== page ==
Wheat, gluten, celiac, sensitivity – all terms that have been a very hot topic in the world of gastroenterology and immunology for a while. There is newer research honing in on specific proteins that may be triggering responses that often people are experiencing, but there have not been tests to identify the “why”.
Research in Italy and Germany has recently shown that a family of proteins found in wheat called amylase-trypsin inhibitors (ATIs), may be responsible for inflammatory conditions that affect not only the gut, but other target tissues and organs, creating pain, inflammation and destruction.
ATIs make up only about 4% of wheat proteins, but they can exert powerful reactions in the body. Until now, focus has been on gluten and gliadinin and while some do show a positive reaction to these proteins, others feel much better off gluten, but do not test positive for the markers.
How does one begin to investigate, manage etc, when test markers are limited? It is both an exciting and confusing time in healthcare in general, and this topic has proponents and opponents on both sides. In my practice of over 35 years, I have been acquiring various tools in my “toolbox” to help people sort through challenging conditions and there is no one cookie cutter approach for any individual.
Looking at root causes can seem like a daunting process because our current medical system is focused on treatment, usually once an active disease has been determined. But what about those who have markers leading in a direction, but no test currently available can rule in or out? This is where history, both personal and family, toxic exposures and that includes having been exposed to a lot of medication, and emotional history/present situation can provide some clues. Stress has been shown to have a major impact on the immune system.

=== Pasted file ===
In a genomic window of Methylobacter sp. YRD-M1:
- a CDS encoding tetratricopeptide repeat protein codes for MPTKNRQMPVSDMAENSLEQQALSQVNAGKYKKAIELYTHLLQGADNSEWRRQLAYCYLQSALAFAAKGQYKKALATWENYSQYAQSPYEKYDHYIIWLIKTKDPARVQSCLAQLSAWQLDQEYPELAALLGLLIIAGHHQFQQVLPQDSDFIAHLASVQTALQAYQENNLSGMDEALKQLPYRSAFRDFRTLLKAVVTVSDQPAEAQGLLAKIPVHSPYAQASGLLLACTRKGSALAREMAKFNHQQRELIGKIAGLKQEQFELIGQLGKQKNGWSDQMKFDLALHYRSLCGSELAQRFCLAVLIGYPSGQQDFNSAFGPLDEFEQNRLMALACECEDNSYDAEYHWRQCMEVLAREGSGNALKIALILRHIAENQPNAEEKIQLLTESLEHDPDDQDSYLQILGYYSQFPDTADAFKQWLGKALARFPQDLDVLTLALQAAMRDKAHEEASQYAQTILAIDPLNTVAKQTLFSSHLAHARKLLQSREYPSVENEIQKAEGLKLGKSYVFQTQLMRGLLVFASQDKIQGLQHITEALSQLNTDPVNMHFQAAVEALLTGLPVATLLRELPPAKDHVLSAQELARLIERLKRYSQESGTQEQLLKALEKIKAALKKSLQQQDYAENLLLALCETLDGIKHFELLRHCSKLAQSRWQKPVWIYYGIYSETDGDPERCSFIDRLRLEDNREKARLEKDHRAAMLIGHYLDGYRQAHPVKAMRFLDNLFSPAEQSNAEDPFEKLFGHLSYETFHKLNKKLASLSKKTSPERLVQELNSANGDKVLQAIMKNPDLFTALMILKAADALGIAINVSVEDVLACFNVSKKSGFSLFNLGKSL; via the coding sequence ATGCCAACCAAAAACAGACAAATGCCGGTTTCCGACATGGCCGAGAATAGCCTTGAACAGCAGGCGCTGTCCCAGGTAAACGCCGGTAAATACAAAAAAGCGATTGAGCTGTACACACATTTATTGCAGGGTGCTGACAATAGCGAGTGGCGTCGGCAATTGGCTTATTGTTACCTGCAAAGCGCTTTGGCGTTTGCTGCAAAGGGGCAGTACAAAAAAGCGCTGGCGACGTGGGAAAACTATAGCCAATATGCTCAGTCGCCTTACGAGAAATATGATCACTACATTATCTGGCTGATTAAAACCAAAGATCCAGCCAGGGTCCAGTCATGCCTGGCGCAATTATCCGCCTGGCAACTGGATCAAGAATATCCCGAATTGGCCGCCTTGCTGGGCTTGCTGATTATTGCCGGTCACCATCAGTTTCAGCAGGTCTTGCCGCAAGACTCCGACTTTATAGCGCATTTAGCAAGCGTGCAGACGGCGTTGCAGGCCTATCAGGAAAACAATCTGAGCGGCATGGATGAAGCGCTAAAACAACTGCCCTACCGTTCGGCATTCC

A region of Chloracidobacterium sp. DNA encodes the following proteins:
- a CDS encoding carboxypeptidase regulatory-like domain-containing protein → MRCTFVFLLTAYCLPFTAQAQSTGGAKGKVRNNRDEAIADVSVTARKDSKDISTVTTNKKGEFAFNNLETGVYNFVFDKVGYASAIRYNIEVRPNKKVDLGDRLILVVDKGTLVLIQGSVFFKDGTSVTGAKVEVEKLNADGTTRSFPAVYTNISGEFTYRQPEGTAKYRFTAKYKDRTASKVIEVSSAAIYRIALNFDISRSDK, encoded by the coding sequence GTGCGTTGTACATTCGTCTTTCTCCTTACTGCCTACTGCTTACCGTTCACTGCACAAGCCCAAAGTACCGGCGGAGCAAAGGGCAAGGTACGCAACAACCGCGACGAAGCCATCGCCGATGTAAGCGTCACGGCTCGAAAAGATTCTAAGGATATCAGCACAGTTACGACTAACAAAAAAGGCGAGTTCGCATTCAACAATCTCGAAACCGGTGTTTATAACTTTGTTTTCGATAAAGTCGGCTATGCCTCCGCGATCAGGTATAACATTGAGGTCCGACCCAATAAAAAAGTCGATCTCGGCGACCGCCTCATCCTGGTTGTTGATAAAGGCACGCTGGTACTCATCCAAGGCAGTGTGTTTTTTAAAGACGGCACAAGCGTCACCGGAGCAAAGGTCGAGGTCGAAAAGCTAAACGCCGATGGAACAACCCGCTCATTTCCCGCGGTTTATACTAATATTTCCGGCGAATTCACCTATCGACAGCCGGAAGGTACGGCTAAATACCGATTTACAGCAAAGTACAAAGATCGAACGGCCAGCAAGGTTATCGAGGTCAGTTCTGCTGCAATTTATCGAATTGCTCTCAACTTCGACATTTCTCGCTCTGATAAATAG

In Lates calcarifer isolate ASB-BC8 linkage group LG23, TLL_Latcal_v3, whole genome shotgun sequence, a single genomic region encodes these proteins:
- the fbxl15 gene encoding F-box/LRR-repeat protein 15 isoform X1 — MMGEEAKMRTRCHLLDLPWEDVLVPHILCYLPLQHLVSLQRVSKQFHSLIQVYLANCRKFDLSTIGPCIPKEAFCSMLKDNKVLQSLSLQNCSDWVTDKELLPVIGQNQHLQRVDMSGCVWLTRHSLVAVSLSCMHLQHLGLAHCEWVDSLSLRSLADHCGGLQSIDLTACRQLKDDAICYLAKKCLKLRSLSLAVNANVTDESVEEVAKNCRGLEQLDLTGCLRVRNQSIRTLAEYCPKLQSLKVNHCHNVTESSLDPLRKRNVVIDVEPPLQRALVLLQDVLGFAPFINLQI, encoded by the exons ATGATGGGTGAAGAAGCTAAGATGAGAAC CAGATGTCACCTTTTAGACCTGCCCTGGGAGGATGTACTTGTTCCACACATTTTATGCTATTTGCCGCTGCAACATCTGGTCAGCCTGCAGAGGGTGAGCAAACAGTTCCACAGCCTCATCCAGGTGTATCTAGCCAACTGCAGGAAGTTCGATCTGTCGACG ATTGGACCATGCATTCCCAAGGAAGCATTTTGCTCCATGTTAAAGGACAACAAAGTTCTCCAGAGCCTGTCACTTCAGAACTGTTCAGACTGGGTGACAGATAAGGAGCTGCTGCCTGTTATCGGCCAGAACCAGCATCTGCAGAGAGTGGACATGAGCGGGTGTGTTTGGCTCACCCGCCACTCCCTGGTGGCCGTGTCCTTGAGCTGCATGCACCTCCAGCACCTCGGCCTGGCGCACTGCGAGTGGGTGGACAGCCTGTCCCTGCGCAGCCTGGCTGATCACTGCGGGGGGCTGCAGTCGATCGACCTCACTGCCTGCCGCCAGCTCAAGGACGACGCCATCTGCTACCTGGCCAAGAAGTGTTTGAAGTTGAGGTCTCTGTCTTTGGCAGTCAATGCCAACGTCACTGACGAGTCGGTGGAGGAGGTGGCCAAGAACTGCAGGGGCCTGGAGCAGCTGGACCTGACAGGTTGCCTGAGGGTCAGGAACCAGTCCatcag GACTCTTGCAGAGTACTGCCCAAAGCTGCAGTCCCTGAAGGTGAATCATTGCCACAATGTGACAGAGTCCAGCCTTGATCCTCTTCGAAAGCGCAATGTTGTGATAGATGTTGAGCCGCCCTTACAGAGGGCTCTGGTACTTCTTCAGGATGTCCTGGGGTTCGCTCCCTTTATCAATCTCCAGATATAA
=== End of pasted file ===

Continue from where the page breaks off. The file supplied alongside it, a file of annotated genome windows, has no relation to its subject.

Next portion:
I mention immune system because these proteins act as enzymes to support facilitation of reactions in the body and when they are lacking or in excess, symptoms leading to illness can occur. Turning on and off these proteins is part of epi-genetics, the ability to modify reactions despite a genetic or enzyme abnormality.
With regard to investigation, whether a gastrointestinal issue, auto-immune like or actual condition or just achy joints, foggy memory, headaches, food addiction – just plain old not feeling well – I will often offer a trial of gluten and dairy free because these two food groups have been so heavily processed and are often no easy to digest. After about a month I will begin the re-introduction process and there can be some proof.
Elimination and re-introduction is a great way to personally tap into bodily sensations. And while doing this, I will look at these other areas of life, including macronutrient balance, sleep, stress and happiness/purpose in life.
While I find it exciting to have this new research as a backing to the potential “whys”, it is a combination of science and internal wisdom that has the most powerful impact on our well-being.
Enjoy this recipe from my cookbook, Feel Great Look Great – Sweets and Treats, available on Amazon.
Cheddar Apple Bread
1 ¼ cups GF flour ½ cup Benefiber 2 tsp baking powder ½ tsp salt 1 tsp xanthan gum 1 tsp cinnamon 2 Tbl sugar 2 Tbl oil 3 Tbl Applesauce 2 eggs ½ cup milk or coconut milk 2 ounces sharp cheddar, shredded (I use almond cheese) 2 apples, chopped, skin on ¼ cup walnuts
Combine dry ingredients Beat sugar, oil and applesauce together, adding eggs one at a time Blend in milk. Combine all ingredients together, mixing until combined, but do not overbeat Grease 1 9x5x3 loaf or 2 7x4x2 and bake 350 60 minutes or 40-45 minutes, respectively Serve with 1 Tbl almond butter for added protein